Tag: SuiteCRM

HOW TO FIX YOUR SUITECRM GLOBAL SEARCH BY RE-INDEXING

Has your Suite CRM global search broken? I hear you. Hard times. I actually went through the entire process of upgrading our whole instance for about a month and after finishing all that, it turns out it was just this broken index! Good news is that the newer version of Suite CRM is about ten times more awesome so I’m glad I was forced to upgrade. But here’s the point – this tutorial might be all you need to fix your Suitecrm broken global search.

The problem is that if you are in a shared host environment like me and not very skilled it’s just downright scary to perform some of the tutorials I found. I had no choice but to give it a shot and thankfully it worked. Hopefully this tutorial will remove some of the fear for you that I had to go through.

First, as always, none of this would have been possible without all the history of awesome developers who put their code into the Suitecrm project. I will refer to a few specific folks but there are many others involved as with any free software proejct. To you we are all thankful and hopefully this tutorial helps others join the Suitecrm project.

Next, let’s talk about the task at hand

Before We Begin

I find it’s useful to look at the steps in a casual way before doing them. No one really does this in tutorials but I find it lowers stress levels when you approach each step. What we’re going to do here is just back up a few things so we don’t kill our crm forever if we make a mistake, rename a folder, learn a couple of new things in Phpmyadmin (some tool in Cpanel and elsewhere), delete a bunch of old rows in a database table that’s making your Global Search broken, and then tell Suitecrm to ‘start indexing afresh’. That’s it. So remember, ‘If Wayne can do it, you can do it too. Just take your time.

I am assuming that you are using a Cpanel shared hosting environment. If you aren’t, I’m guessing that you are probably smarter than me anyway and this tutorial will feel to baby-like. Feel free to skip to this tutorial here if that is you. Pretty much all of what I’m doing is from that but he didn’t explain a few things I simply couldn’t figure out online.

Step 0 – Advise Others Not to Use SuiteCRM

I always tell others to not use the crm when I do maintenance. Probably you should advise the same.

Step 1 – Back up your Whole Suite CRM instance

In theory you ‘could’ skip this step but I’ve learned it’s worth it. We’re only renaming one directory in this tutorial so if you are careful you could skip it. But since you probably need a recent backup anyway, why not do it?

  • a) Go to file manager
  • b) Go to your suite crm install folder and back it up. There are two ways to do it I’ve learned. You can compress it where it is with the Cpanel compress tool and then just download to your computer or, better, use an FTP tool and get it that way. Both work.

Step 2 – Back up your MySQL Database

Besides your files in Step 1, these database files are the other critical files to back up.

  • a) Go to ‘backup’ section of cpanel,
  • b) go to “Download a MySQL Database Backup”
  • c) select the database asssociated with your suitecrm and click it. If you don’t now what your database is, and you have a few, then there are two ways to figure it out:
  • if you installed by Softaculous, you can just search Suitecrm in the search field, find your install and then click the pencil icon to see the details which will show the database name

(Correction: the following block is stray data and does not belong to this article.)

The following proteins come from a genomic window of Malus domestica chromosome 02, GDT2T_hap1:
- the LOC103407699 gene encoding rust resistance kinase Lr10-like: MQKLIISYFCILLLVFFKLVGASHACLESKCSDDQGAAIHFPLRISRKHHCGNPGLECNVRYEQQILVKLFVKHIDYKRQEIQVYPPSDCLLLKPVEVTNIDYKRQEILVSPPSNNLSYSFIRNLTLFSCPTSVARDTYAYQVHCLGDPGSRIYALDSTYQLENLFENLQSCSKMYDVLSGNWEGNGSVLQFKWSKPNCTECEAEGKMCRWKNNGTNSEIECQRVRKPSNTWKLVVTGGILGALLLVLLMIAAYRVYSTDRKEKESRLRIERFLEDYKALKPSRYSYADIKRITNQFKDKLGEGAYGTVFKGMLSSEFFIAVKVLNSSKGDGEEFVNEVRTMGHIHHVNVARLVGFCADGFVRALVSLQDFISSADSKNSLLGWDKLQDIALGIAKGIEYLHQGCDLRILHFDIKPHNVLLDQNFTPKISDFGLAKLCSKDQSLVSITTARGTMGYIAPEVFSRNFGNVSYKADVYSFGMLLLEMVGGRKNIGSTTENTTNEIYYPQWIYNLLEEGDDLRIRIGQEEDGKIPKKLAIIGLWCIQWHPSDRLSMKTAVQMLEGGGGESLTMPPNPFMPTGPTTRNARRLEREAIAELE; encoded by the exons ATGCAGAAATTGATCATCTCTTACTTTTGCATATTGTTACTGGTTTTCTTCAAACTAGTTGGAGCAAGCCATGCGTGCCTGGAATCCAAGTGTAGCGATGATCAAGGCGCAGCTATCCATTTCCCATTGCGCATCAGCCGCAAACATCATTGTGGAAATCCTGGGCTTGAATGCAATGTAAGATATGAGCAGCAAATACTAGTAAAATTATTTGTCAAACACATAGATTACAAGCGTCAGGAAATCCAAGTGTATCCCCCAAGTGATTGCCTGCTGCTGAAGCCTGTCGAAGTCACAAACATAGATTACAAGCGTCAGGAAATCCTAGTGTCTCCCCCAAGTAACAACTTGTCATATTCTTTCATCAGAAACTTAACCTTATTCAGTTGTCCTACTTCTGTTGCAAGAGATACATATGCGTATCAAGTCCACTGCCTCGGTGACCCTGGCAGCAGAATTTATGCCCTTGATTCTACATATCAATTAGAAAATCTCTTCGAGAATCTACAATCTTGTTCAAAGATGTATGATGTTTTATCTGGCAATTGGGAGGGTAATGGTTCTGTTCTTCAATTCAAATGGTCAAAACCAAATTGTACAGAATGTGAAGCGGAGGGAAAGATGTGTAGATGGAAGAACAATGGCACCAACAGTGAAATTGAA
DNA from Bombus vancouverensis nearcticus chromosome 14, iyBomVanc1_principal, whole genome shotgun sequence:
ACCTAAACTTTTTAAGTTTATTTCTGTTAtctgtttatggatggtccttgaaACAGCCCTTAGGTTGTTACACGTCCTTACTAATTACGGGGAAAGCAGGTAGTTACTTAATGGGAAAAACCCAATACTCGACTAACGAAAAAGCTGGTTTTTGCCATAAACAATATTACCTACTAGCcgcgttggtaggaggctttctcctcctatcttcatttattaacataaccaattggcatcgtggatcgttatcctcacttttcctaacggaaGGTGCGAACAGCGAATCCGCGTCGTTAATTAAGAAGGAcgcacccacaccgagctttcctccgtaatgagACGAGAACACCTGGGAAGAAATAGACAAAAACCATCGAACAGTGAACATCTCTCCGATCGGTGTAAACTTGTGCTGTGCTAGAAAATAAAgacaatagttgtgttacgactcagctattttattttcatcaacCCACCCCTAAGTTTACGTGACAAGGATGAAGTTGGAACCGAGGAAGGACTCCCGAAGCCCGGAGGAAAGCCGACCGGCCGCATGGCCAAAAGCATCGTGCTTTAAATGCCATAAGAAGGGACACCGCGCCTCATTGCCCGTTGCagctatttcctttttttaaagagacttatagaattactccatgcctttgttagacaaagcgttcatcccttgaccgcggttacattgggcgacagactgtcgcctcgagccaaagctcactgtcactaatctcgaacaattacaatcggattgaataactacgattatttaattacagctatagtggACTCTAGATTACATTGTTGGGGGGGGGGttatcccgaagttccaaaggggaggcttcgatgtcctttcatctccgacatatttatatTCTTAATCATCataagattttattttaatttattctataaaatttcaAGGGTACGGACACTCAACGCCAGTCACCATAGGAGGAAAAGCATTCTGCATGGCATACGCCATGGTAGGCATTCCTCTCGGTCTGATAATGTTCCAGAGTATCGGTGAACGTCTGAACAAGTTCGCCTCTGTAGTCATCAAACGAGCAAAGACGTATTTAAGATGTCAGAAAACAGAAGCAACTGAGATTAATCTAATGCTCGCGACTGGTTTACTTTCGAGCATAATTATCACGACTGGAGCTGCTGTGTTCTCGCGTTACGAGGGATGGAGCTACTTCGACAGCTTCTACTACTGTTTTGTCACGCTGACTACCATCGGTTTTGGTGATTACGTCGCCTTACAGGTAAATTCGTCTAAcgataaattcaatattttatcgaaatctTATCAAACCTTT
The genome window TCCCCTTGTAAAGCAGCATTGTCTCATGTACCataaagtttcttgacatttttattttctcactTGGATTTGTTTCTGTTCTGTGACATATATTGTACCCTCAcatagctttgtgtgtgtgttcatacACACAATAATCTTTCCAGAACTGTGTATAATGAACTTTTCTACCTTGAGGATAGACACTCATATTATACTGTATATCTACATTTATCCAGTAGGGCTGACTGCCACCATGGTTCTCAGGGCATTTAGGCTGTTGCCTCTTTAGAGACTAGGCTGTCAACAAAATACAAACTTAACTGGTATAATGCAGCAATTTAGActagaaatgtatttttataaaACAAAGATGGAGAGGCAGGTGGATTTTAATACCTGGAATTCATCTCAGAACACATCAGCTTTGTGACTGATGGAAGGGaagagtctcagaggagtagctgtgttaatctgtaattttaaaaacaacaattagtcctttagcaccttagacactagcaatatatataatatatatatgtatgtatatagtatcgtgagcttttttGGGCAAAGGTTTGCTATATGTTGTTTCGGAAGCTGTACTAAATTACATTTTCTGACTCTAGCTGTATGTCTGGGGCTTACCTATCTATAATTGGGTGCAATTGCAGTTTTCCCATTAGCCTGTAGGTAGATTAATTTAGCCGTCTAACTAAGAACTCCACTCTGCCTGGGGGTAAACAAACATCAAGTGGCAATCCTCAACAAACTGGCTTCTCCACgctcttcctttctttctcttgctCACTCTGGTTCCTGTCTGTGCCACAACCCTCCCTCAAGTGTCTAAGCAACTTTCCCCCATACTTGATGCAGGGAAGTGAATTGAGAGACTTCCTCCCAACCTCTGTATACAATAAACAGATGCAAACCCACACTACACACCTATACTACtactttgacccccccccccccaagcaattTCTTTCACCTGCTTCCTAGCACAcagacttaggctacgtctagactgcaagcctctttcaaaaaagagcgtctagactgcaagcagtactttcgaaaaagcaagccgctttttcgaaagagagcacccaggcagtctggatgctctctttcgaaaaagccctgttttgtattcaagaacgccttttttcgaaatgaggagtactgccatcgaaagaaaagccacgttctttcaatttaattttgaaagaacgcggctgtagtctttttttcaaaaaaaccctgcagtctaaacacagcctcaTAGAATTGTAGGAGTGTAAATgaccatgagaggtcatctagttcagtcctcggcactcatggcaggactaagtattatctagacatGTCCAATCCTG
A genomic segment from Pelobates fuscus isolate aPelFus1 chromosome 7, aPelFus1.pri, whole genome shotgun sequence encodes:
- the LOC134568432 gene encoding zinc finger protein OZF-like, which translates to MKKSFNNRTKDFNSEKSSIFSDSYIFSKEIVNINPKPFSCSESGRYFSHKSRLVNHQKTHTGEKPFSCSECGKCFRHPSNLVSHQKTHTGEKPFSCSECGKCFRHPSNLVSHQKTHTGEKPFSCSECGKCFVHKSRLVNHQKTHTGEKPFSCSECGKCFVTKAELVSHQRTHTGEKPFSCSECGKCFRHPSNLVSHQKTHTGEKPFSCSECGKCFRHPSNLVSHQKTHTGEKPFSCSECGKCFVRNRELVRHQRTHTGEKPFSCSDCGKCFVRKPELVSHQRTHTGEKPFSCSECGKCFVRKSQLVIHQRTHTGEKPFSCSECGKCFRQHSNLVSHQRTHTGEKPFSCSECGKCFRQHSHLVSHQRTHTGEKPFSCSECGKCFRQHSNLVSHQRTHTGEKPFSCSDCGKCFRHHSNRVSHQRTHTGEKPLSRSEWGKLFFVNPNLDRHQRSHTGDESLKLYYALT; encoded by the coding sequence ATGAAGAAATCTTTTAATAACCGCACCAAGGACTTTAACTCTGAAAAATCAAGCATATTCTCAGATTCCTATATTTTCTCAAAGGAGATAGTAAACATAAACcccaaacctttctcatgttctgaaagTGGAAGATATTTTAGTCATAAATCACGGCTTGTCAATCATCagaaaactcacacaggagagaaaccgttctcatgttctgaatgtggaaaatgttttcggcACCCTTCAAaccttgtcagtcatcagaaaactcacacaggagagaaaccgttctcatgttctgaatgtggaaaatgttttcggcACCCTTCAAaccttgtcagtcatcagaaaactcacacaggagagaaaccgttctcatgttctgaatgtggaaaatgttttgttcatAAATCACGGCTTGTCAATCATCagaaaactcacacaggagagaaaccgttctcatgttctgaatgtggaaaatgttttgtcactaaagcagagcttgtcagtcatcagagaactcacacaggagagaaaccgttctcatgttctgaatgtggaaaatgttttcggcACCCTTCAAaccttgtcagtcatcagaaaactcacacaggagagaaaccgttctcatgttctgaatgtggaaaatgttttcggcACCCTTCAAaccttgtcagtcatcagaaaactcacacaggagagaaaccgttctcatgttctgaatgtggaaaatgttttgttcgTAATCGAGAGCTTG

• If you didn’t install it that way, you’ll have to find the Suitecrm directory in file manager, go into the directory, and then click the ‘view’ button after selecting the config.php file. Scroll down until you see a block that looks like this which will expose your info:

array (
‘db_host_name’ => ‘localhost’,
‘db_host_instance’ => ‘SQLEXPRESS’,
‘db_user_name’ => ‘yourdatabaseNAMEwillbehere’,
‘db_password’ => ‘randomPASSWORDwillbehere’,
‘db_name’ => ‘yourdatabaseUSERNAMEwillbehere’,
‘db_type’ => ‘mysql’,
‘db_port’ => ”,
‘db_manager’ => ‘MysqliManager’,
),

Now you have your database file safely saved on your machine as well as a backup of your suitecrm. Nice work.

Step 3 – Rename the Index file.

In your file manager navigate to this spot:
modules/AOD_Index/Index/

(yes, that’s a lot of indexes!)

Inside this is, no surprise, another index folder! But this is the one we want. Double click on the text and re-name it to ‘index.backup’ from it’s current ‘index’. Just so you know what’s going to happen here is the system will go looking for ‘index’ but because you just renamed it it won’t find it and will create a new one (which is a trick, because that’s what we want, you trickster!). At the same time you’re backing up the old one so bonus.

And that’s it for the work you need to do in your file manager for now.

Step 4 – Stop your Cron Jobs if You Have Them Started (which I’m thinking you do…)

If your Suitecrm is doing workflow stuff and sending alerts, probably your cron jobs are setup so you already know what a cron job is. If not, back up your current cron setting so you can quickly get it up and running again. I just saved this in in a safe place in a text file to use again after completing this stuff.

  • a) go to Cron Jobs in cpanel
  • b) copy and paste the settings you have into the text file and save it safely somewhere
  • c) delete the cron job This makes sure the cron job won’t run while you are doing the next steps. I went a step further, ( not sure if it’s needed ) and changed all my scheduled events in admin/schedules to ‘inactive’ to assure that I could turn them on one at a time later after I turned this on again. I think this was a good move so I’ll advise it next:

Step 5 – Turn all your scheduled jobs in Suite CRM Scheduler to ‘Inactive’

See comments just above.

## Do the Database Work
Ok, now we’re ready to do the stuff that was totally foreign to me but pretty fast and easy once you know how. Go into ‘Phpmyadmin’ section of Cpanel to begin.

Delete Rows from Table aod_index

This one is pretty easy. just find it on the left

… and click it then click the red delete circle and say yes to delete (or was it ‘go’? whatever, you’ll know…)

Delete Rows from aod_indexevent

This next step requires getting rid of WAAAAY too many rows to do by a human. Trust me, I tried before I was forced to find this better and faster way.

This one is a bit more ‘cryptic’ since you have to write a code. But the neat part is yiou know you are doing it right because it auto-fills as you type it.